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Junk Trade, Businesss Networks and Sojourning Communities: Hokkien Merchants in Early Maritime Asia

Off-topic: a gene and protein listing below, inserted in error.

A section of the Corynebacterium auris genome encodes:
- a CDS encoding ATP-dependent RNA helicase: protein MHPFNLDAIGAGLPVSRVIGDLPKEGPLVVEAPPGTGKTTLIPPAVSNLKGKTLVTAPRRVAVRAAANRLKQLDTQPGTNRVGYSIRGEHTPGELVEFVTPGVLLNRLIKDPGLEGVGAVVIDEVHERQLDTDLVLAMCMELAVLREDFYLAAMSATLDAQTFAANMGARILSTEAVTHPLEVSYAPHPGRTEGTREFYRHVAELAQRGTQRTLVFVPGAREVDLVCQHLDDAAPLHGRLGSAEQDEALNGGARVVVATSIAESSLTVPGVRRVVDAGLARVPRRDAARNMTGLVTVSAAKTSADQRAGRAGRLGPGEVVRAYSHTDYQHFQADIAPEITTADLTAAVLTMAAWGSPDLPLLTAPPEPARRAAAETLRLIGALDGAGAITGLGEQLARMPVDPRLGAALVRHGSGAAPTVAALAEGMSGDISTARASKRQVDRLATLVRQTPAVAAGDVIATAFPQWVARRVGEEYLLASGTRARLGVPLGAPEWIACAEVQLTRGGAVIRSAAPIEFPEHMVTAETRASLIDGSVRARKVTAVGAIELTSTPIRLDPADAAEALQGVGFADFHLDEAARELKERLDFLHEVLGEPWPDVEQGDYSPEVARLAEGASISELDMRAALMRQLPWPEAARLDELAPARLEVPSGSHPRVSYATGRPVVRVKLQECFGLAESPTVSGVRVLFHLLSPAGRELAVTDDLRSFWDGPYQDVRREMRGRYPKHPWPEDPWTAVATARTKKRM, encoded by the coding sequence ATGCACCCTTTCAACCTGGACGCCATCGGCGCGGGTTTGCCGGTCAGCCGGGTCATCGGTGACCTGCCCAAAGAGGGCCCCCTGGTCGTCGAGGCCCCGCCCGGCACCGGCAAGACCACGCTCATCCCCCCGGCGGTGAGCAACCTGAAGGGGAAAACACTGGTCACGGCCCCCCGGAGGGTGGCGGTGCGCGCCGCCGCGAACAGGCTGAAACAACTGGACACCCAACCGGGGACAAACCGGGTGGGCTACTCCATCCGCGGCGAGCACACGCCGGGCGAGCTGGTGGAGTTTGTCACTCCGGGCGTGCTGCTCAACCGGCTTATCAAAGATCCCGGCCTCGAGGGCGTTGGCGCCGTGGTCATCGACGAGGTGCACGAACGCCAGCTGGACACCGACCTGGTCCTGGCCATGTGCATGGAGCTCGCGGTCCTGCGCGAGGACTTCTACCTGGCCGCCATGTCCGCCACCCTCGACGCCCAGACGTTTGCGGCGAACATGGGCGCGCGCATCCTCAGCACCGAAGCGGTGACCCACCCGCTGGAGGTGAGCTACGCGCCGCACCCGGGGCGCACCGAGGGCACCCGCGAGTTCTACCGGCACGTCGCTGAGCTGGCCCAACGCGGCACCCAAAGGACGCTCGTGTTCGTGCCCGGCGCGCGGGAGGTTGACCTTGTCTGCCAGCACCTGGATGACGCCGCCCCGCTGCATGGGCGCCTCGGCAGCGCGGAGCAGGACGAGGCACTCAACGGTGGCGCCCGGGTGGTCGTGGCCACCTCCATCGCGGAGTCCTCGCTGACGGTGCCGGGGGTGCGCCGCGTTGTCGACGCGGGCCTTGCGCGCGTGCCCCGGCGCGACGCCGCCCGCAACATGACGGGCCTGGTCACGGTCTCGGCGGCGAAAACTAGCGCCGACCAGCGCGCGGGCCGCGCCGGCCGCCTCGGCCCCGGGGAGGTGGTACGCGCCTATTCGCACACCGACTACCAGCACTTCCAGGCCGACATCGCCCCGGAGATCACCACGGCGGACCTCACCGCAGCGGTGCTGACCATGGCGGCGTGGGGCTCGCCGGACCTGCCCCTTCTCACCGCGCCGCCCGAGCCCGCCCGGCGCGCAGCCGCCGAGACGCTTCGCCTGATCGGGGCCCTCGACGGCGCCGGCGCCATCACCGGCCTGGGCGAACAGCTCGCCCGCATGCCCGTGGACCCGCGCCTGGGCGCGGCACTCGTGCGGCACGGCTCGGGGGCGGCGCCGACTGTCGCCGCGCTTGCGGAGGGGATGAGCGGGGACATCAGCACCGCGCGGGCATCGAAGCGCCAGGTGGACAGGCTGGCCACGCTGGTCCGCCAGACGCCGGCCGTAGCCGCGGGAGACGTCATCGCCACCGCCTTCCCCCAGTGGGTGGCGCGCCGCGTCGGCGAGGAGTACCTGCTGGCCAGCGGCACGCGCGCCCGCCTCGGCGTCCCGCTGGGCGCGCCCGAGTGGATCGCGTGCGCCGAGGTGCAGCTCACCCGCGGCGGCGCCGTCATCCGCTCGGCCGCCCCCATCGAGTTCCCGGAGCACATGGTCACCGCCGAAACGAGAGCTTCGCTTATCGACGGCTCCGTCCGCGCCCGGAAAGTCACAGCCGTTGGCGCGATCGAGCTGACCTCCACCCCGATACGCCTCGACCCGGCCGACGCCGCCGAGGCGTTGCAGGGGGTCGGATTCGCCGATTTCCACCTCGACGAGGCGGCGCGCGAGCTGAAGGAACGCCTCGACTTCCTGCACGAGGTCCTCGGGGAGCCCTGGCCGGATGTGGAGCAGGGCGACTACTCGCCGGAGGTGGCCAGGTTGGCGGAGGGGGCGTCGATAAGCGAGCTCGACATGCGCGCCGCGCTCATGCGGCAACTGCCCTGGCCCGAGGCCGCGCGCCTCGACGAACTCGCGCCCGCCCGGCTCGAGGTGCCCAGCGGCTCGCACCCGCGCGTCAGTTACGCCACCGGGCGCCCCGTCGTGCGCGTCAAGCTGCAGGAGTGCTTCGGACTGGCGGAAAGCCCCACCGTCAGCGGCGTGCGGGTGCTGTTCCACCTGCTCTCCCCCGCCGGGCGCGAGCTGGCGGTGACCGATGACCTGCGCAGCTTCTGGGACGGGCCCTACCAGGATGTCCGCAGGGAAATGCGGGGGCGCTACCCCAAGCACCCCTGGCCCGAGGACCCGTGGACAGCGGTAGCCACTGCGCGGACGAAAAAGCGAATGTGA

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The people of south Fujian, better known as “Hokkiens,” have a long seafaring tradition. Isolated on the remote southeastern periphery of China, they cast their eyes on the territories beyond the sea as early as the 10th century. Sporadic records suggest that Hokkien merchants were actively engaged in trading at emporia ranging from Korea in the north to Sumatra in the south. With the development of maritime trade, they started to sojourn overseas, and some of them even stayed abroad for a very long period. Hokkien merchants were known for their commercial acumen and ability to adapt to different environments abroad. Nevertheless, they still frequently relied on various institutional mechanisms to protect or advance their commercial interests. Invariably they were very creative in establishing business institutions and forming different ethnic networks. Apart from developing a wide spectrum of networks in their daily business practice, they showed various cultural characteristics that differentiated them from other Chinese merchants. As the most daring entrepreneurial group in early modern Asia, Hokkien merchants performed quite well in early maritime Asia. But as a marginal trade group, their status in overseas society was always subordinate despite their commercial success. This article examines the early Hokkien commercial activities in a number of the major port polities of Asia, with a focus on the Hokkien sojourning communities in Korea, Kyushu, Taiwan and Manila, and their unique networks and culture.


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